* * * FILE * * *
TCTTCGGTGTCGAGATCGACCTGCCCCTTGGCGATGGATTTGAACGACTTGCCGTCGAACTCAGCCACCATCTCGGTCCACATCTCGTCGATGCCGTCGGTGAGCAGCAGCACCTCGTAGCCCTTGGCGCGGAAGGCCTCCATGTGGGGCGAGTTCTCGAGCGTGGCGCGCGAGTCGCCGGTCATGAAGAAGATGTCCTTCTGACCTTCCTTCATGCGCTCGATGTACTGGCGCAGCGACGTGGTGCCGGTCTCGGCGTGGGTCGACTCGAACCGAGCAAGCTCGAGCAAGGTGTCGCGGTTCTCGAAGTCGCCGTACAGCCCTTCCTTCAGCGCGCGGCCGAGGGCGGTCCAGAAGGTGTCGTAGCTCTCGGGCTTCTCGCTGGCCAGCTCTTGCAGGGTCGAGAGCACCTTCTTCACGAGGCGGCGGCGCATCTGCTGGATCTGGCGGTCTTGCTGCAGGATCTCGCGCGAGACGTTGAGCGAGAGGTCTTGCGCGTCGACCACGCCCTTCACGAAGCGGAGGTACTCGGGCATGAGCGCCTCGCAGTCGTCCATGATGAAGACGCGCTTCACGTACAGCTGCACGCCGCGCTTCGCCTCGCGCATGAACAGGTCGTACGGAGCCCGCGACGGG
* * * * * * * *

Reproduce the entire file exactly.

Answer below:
TCTTCGGTGTCGAGATCGACCTGCCCCTTGGCGATGGATTTGAACGACTTGCCGTCGAACTCAGCCACCATCTCGGTCCACATCTCGTCGATGCCGTCGGTGAGCAGCAGCACCTCGTAGCCCTTGGCGCGGAAGGCCTCCATGTGGGGCGAGTTCTCGAGCGTGGCGCGCGAGTCGCCGGTCATGAAGAAGATGTCCTTCTGACCTTCCTTCATGCGCTCGATGTACTGGCGCAGCGACGTGGTGCCGGTCTCGGCGTGGGTCGACTCGAACCGAGCAAGCTCGAGCAAGGTGTCGCGGTTCTCGAAGTCGCCGTACAGCCCTTCCTTCAGCGCGCGGCCGAGGGCGGTCCAGAAGGTGTCGTAGCTCTCGGGCTTCTCGCTGGCCAGCTCTTGCAGGGTCGAGAGCACCTTCTTCACGAGGCGGCGGCGCATCTGCTGGATCTGGCGGTCTTGCTGCAGGATCTCGCGCGAGACGTTGAGCGAGAGGTCTTGCGCGTCGACCACGCCCTTCACGAAGCGGAGGTACTCGGGCATGAGCGCCTCGCAGTCGTCCATGATGAAGACGCGCTTCACGTACAGCTGCACGCCGCGCTTCGCCTCGCGCATGAACAGGTCGTACGGAGCCCGCGACGGG